It’s finally May, and that can mean only one thing in the world of sexual assault preventionists: you made it through Sexual Assault Awareness Month, and are still standing! Or, at least, still reading.

[Wild applause breaks out in the blog post]

Take a bow–you’ve earned it. If you’re like me, Sexual Assault Awareness Month (known to others as April) rolls in every year on a tidal wave of anticipatory energy and excitement (student events, marches, media campaigns, proclamations, speakers, tabling) and washes out thirty days later with a mix of accomplishment and dissatisfaction laced into an ocean of exhaustion. I have heard more than one campus prevention colleague bemoan something like: “Your sexual assault awareness month is seriously hampering my sexual assault awareness life.”

It is tough enough to be non-stop speaking, planning, marching, writing, tweeting, and tabling without also pulling double-duty in responding to inaccurate or unhelpful messages and efforts that also tend to poke their heads up out of the ground during this month right along with the daffodils. My particular challenge during this time is contending with the imbalance of how much energy and effort is put into sexual assault prevention efforts on campus, and how little exposure or even support those efforts may receive.

I’m not the only one who is bugged by this trend. Public health media analysis superheroes, the  Berkeley Media Studies Group (BMSG), have researched and written extensively about this issue for years, and have boiled down their messaging guidance in this blog  post. It’s worth the full read.

Of the four core “building blocks” that BMSG lays out to develop the prevention message’s “frame”, I want to focus specifically on one element–elevating your values. As BMSG notes, “voicing shared values helps people connect with prevention and recognize its importance. Ultimately, values are what motivate people to act.”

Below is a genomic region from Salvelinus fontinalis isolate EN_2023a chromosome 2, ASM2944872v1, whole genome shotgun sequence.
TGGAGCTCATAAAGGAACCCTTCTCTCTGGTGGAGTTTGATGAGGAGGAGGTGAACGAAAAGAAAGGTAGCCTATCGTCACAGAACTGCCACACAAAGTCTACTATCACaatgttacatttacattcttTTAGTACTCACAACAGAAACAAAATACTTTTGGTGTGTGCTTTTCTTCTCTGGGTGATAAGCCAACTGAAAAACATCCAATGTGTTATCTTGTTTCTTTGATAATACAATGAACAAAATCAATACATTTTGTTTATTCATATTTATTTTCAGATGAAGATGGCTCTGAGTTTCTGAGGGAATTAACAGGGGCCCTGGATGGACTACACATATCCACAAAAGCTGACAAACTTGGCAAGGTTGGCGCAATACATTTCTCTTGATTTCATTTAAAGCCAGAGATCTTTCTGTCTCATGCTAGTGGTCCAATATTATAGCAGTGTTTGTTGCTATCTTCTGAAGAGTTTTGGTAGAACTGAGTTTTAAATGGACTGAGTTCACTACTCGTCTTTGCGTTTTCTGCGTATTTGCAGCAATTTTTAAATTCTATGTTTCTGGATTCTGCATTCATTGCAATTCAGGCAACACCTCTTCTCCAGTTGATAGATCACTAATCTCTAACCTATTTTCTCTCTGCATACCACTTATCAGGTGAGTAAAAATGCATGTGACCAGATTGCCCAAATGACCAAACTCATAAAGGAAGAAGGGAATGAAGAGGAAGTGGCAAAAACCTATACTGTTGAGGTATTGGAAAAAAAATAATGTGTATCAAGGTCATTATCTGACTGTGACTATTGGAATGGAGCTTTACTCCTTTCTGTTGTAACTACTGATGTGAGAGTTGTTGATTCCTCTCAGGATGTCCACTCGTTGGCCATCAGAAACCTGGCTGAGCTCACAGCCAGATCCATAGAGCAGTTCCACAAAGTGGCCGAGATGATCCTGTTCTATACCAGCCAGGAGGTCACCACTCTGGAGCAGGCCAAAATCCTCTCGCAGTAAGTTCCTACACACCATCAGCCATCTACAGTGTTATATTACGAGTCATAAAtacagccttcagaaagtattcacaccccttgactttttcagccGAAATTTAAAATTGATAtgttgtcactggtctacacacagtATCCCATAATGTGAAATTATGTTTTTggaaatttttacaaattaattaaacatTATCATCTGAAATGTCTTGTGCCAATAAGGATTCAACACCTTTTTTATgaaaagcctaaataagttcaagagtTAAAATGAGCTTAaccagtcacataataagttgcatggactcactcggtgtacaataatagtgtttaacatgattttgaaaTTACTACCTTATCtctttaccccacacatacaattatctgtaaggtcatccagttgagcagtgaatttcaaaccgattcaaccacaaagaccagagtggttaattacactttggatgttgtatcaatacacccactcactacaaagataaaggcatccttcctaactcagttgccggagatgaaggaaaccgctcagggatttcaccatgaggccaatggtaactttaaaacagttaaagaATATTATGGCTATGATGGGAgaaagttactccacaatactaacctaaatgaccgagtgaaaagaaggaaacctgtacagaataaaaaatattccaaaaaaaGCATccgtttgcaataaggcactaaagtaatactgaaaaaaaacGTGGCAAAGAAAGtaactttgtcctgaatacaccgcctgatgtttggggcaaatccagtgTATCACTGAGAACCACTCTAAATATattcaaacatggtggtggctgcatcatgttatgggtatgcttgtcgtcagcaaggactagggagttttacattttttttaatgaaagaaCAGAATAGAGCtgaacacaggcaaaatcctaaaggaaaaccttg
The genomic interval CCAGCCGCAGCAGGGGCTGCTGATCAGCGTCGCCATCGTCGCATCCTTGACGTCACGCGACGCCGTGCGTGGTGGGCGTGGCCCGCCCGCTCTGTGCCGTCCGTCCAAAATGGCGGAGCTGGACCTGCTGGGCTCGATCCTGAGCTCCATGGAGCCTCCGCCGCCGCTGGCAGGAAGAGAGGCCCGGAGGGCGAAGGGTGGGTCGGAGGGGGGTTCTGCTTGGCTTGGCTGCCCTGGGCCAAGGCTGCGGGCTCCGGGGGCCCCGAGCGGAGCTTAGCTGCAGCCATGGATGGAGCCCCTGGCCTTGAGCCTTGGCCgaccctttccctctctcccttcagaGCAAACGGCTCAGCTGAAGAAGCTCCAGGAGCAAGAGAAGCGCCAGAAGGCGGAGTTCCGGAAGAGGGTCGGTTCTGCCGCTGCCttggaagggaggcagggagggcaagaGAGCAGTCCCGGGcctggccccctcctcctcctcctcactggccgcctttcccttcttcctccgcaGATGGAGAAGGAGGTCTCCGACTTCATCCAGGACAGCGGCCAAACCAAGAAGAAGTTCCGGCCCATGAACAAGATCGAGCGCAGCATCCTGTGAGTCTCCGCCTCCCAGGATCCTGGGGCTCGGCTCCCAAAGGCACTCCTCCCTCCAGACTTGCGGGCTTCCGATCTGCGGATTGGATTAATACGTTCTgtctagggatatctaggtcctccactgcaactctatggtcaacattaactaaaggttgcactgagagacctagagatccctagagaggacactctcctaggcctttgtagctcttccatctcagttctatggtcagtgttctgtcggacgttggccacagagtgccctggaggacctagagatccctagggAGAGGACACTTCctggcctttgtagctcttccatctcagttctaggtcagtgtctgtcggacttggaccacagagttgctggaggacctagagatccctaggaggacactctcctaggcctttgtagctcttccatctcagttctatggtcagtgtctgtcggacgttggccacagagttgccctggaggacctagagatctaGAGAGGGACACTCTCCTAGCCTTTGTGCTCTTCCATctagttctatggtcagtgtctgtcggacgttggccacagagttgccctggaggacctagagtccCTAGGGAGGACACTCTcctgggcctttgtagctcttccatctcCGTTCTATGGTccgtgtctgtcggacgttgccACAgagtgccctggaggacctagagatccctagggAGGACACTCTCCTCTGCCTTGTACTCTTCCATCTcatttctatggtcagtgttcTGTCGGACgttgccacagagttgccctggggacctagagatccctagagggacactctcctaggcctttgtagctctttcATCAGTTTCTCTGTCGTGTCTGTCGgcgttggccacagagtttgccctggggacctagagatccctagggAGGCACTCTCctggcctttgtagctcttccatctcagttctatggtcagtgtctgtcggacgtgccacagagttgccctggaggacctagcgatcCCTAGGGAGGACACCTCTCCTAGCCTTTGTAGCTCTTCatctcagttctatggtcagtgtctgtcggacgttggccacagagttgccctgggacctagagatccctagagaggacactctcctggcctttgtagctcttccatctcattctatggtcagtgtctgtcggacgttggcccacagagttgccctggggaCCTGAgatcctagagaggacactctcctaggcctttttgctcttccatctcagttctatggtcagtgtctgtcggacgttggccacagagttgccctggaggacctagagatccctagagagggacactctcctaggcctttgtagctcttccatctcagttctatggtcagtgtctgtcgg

Here at EVERFI, we’re all in on the power of connecting with a person’s values; in fact, one of the core foundations for all of our sexual assault prevention online courses is a framework of values clarification and reflection. It works when it comes to shaping the beliefs and possibly behaviors of individuals, and it works for driving institutional beliefs and behaviors as well. Connecting to shared values is so fundamental to effective messaging that BMSG media scholars place it at the bottom of their pyramid–forming the foundation of all media messaging work.

If you’ve been hanging out here at the Campus Prevention Network for any length of time, you’ll recognize that this conceptualization closely aligns with CPN’s Framework of Comprehensive Prevention.

The synergy here makes total sense. As we know, when institutional leaders understand the connection between sexual assault prevention and an institution’s core mission and critical priorities, sexual assault prevention is more likely to get the resources needed to be effective. In fact, when we have analyzed the findings from the 100+ campuses that have completed the Sexual Assault Diagnostic Inventory, we have identified that campuses that score in the upper quartile for institutionalization are more likely to also score in the upper quartile for programming. So it is no surprise that message framing that begins with a connections to values (the why) is more likely to effectively deliver on the strategies and interventions (the what).

The BMSG identifies a number of values that may connect to the message of sexual assault prevention:

  • interconnectedness
  • hope
  • safety
  • cultivating the next generation
  • importance of education
  • respect
  • dignity
  • building community

How do these foundational values align with your institution’s mission and vision? What about others, such as:

  • creating new knowledge
  • empowering students to achieve academic excellence
  • solving issues of global concern
  • preventing harm
  • developing new leaders

If your institution is faith-based, there’s another rich opportunity to connect sexual assault prevention to core faith tenets as well.

So, how do you make that critical connection between the values of your institution and the importance of sexual assault prevention? This publication shares some best practice insights from campuses that have achieved prevention excellence across each of the domains of comprehensive prevention outlined above.

If you’re struggling to get support for more investment in sexual assault prevention on your campus, start with framing your work around widely held and shared institutional values. Make your case in the “why” first before you talk about the “what”.